Jackfruit gyoza from KARANA

A warm introduction is worth ten cold emails

Newstead says that a key part of a founder’s job is to constantly build relationships, not just when they need the money, but in advance. By allocating 10 percent of their day to building, growing, networking (online and offline), and maintaining relationships, they might be able to open doors that would otherwise be closed. “The best conversations we have with founders, I think, are two-way conversations. It’s not just that the startup is pitching, and the investors are just kind of like a judge assessing. Ask the investor for their opinion, and try to make it interactive and instructive. This also helps in relationship building.”

He also suggests getting to know the connectors and super-connectors (both individuals and organisations) who may not personally invest but are well-known and respected within the industry. An introduction facilitated by them can carry much more weight with a potential investor. 

If you have to resort to cold emails, Blair Crichton, co-founder of jackfruit meat startup KARANA, recommends targeting associates rather than partners, as it’s part of the associates’ jobs to be scouting and looking for new companies to bring in. 

Prepare well, converse well, don’t just pitch

“It is important that companies really understand the investors,” Newstead says. “Who are they? What are they looking for? What have they done before? How do they work? The difference between founders who are well prepared on this and those who go in without preparation is very apparent.”

Prepare your pitch deck well

Gautam Godhwani, managing partner of Good Startup, notes that there is incredible talent in the alternative protein space, which means the bar is high. An effective presentation says: “Here’s the problem. We’re solving it with the following solution. Here’s our pathway to the market and the financials that result from it. This is the team that’s going to do it all.” […] “You would be surprised at the number of companies that don’t put these pieces in place.”

Cooney adds that there should also be a focus on the pitch deck’s design element. “Very often, the deck is the first thing most investors see, and that is where they form an initial impression. There’s a wide divergence in the quality of decks. Many are on the low end of quality, sometimes because the graphic design is simply poor or not great.” That’s a missed opportunity for a great first impression. 

Be aware that fundraising is a time-consuming process

The Mills Fabrica team highlights that they see founders spend a lot of their time fundraising. Time management is key to ensuring ample time to build the business as well. They suggest adopting digital tools to better structure and prioritise fundraising efforts. Having an organised system can allow founders to prioritise and follow up on conversations with investors who are more closely aligned and keep those relationships warm. Additionally, having a regularly updated set of materials well-prepared on top of the pitch deck, such as a list of investor FAQs, can also save time in due diligence processes.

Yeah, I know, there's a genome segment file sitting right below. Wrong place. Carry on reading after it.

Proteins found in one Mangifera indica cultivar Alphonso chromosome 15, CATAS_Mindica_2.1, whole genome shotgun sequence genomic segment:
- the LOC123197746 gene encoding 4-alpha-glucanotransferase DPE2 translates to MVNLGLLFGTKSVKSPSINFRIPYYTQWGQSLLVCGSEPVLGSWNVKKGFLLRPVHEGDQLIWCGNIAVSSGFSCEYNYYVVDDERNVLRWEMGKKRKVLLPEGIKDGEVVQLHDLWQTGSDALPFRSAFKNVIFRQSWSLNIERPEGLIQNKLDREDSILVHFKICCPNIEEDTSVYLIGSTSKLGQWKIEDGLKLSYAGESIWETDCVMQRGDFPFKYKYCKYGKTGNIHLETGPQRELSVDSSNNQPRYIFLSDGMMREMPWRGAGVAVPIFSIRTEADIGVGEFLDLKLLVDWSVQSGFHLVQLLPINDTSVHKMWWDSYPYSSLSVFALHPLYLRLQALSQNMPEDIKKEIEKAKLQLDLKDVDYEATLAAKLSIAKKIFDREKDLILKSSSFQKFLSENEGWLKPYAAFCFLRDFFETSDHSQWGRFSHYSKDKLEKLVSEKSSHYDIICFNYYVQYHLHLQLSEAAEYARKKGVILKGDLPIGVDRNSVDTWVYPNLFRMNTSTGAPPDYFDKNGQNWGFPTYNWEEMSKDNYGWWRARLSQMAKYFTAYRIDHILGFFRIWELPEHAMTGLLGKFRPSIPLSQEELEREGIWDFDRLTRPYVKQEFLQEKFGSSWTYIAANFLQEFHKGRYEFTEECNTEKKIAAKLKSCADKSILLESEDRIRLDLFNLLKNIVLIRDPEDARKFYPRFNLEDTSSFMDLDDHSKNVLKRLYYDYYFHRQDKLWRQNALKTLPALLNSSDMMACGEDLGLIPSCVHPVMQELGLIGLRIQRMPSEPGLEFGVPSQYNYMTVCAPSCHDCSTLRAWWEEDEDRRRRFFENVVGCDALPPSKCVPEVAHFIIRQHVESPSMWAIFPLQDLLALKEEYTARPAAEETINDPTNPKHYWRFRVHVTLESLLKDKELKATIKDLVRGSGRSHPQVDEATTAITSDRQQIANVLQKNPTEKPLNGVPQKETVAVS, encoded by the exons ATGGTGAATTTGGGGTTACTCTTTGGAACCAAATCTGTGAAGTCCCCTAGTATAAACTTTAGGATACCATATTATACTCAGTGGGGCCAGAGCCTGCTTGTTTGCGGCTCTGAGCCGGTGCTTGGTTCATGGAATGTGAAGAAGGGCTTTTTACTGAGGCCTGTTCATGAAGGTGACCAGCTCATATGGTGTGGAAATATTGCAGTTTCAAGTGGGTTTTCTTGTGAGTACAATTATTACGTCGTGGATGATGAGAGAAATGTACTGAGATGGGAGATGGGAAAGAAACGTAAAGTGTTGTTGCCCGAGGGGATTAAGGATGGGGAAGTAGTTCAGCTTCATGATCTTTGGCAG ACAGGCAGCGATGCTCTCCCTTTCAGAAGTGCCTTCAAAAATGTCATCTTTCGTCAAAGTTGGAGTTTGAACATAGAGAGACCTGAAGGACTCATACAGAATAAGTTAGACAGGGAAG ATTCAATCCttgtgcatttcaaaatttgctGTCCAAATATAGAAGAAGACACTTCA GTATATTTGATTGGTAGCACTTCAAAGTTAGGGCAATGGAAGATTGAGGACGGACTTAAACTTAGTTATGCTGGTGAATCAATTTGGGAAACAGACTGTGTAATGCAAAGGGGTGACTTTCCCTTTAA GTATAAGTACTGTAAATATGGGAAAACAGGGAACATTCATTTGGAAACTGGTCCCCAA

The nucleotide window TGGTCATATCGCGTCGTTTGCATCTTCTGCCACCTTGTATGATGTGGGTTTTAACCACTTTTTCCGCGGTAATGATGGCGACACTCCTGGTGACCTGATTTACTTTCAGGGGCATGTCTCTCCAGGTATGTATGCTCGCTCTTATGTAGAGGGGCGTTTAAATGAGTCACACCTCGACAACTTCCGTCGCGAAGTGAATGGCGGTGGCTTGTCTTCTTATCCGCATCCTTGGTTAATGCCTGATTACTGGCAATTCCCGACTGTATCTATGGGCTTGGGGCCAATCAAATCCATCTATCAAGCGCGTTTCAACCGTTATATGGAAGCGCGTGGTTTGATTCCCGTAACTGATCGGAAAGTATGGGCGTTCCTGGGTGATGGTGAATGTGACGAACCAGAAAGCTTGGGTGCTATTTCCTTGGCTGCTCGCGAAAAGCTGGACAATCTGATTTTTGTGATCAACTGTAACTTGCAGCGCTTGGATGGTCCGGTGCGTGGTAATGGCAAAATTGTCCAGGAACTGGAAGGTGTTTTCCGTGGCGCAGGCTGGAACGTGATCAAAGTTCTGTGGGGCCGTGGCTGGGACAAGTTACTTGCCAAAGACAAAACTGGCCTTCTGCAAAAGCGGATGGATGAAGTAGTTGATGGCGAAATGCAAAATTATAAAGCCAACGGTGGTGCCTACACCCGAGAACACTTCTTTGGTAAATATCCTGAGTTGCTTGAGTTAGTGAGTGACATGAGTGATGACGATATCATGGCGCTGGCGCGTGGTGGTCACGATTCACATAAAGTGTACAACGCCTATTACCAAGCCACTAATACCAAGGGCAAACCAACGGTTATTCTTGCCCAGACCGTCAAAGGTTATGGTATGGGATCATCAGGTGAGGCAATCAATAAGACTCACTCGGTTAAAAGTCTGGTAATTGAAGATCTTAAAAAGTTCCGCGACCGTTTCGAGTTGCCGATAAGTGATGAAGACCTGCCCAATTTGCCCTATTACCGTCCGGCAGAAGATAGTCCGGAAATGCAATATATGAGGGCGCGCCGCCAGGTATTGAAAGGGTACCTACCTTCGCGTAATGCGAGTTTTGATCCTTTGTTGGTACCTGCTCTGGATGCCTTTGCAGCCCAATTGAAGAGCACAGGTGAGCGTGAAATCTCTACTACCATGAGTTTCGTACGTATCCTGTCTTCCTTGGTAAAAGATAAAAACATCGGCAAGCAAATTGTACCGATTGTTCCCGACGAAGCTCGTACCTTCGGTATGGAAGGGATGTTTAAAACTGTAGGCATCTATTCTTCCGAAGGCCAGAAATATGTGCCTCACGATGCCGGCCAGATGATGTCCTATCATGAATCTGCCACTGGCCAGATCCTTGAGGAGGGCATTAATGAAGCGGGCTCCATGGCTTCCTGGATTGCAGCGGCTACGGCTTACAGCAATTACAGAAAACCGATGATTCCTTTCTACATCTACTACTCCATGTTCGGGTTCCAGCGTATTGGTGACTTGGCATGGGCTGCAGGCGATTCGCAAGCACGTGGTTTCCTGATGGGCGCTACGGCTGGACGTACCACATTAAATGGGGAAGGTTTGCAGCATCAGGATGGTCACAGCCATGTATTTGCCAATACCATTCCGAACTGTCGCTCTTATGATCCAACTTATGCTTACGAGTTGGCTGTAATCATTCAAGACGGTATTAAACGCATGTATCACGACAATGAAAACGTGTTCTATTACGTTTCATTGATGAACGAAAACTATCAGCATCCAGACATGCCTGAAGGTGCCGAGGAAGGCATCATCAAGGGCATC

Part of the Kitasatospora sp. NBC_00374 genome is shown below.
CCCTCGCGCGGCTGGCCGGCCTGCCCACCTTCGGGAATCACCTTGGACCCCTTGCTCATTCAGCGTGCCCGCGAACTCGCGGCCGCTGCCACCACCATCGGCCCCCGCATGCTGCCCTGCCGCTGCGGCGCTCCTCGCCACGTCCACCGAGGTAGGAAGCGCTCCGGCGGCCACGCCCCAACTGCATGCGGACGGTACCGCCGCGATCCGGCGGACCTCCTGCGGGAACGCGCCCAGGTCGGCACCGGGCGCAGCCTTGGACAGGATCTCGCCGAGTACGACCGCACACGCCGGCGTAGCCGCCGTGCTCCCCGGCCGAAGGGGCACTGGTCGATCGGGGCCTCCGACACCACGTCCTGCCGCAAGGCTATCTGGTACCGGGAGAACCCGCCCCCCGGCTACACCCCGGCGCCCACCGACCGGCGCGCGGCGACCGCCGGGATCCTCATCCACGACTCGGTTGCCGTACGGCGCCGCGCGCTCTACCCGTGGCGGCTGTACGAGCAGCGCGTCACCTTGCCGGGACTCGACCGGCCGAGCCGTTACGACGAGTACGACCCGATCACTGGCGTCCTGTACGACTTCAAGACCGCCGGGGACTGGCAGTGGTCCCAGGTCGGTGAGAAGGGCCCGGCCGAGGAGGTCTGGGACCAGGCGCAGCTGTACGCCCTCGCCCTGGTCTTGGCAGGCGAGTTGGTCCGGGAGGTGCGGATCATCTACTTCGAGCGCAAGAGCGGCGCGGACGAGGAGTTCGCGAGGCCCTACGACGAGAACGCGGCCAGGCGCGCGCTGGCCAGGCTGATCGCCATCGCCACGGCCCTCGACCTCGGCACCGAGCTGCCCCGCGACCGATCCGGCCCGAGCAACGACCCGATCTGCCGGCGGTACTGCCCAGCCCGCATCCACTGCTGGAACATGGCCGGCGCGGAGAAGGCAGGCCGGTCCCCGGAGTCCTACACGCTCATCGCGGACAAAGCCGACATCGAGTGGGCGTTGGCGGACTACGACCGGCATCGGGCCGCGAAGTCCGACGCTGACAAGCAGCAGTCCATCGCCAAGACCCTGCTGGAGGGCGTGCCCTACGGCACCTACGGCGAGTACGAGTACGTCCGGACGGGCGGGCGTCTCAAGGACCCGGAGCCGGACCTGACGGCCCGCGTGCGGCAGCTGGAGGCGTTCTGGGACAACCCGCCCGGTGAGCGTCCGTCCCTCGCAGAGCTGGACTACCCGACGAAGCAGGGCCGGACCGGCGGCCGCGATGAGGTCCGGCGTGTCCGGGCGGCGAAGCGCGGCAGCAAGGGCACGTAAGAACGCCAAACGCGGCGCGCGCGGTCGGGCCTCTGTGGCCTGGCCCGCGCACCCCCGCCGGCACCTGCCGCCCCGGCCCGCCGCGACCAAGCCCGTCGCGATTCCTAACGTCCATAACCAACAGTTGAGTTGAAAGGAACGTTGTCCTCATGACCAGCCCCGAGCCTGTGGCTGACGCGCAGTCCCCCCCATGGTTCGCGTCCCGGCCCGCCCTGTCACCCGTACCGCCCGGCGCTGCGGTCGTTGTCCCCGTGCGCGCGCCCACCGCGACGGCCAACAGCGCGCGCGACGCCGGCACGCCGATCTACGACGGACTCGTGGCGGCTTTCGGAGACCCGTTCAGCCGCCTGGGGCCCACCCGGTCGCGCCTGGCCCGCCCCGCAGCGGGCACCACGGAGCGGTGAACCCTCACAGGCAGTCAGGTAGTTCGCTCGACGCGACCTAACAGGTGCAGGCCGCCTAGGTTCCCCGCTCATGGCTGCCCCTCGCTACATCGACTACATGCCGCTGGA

They add that for startups with co-founders, clearly delineating roles and responsibilities between who is doing the fundraising versus managing internal business operations will also ensure efficient use of founders’ already-limited time.

Jackfruit ngoh hiang from KARANA

Control your burn rate in a challenging fundraising environment

Build your business as if the latest round of funds raised was your last

That’s Crichton’s method to control costs and run lean. Too often, companies spend their funds relatively quickly with the confidence that they can always raise more money later. Green Queen founder and editor-in-chief Sonalie Figueiras says she’s seen that mistake over and over. “Hold on to the runway you have and extend it. Become very focused on milestones and profitability to last as long as possible without raising.”

Evaluate early hiring necessities

Hiring too many or too senior people, such as business and sales operations management staff, significantly increases your burn rate. They are helpful, but probably not worth the cost early on, before product-market fit is established.

Newstead adds that “The founder is the one who really engages with external stakeholders, skills that they can help transfer to someone hired later on when needed.” He adds that at other times, startups spend too much money on production teams. Depending on the stage, it might be better to try to outsource to an on-demand partner instead of incurring fixed human and capital costs. Once ready to scale up, that work can be brought in-house if needed.

Marketing is needed, but don’t go overboard before ensuring the fundamentals are in place